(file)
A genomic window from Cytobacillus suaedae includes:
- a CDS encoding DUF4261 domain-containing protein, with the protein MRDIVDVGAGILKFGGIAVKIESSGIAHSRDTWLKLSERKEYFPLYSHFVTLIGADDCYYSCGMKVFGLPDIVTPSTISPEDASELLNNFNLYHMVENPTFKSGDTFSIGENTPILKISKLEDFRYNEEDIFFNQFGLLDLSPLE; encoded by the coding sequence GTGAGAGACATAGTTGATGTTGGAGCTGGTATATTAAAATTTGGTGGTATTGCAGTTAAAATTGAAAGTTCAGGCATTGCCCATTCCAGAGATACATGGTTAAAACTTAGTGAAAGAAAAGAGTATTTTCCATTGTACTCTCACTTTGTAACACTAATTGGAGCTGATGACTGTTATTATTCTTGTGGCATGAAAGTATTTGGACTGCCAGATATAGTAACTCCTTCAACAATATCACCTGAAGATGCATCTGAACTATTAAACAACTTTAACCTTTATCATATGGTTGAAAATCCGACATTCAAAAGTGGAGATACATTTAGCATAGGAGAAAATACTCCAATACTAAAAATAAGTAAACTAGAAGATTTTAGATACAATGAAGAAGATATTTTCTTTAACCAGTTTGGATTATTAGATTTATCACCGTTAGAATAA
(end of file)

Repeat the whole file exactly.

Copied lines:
A genomic window from Cytobacillus suaedae includes:
- a CDS encoding DUF4261 domain-containing protein, with the protein MRDIVDVGAGILKFGGIAVKIESSGIAHSRDTWLKLSERKEYFPLYSHFVTLIGADDCYYSCGMKVFGLPDIVTPSTISPEDASELLNNFNLYHMVENPTFKSGDTFSIGENTPILKISKLEDFRYNEEDIFFNQFGLLDLSPLE; encoded by the coding sequence GTGAGAGACATAGTTGATGTTGGAGCTGGTATATTAAAATTTGGTGGTATTGCAGTTAAAATTGAAAGTTCAGGCATTGCCCATTCCAGAGATACATGGTTAAAACTTAGTGAAAGAAAAGAGTATTTTCCATTGTACTCTCACTTTGTAACACTAATTGGAGCTGATGACTGTTATTATTCTTGTGGCATGAAAGTATTTGGACTGCCAGATATAGTAACTCCTTCAACAATATCACCTGAAGATGCATCTGAACTATTAAACAACTTTAACCTTTATCATATGGTTGAAAATCCGACATTCAAAAGTGGAGATACATTTAGCATAGGAGAAAATACTCCAATACTAAAAATAAGTAAACTAGAAGATTTTAGATACAATGAAGAAGATATTTTCTTTAACCAGTTTGGATTATTAGATTTATCACCGTTAGAATAA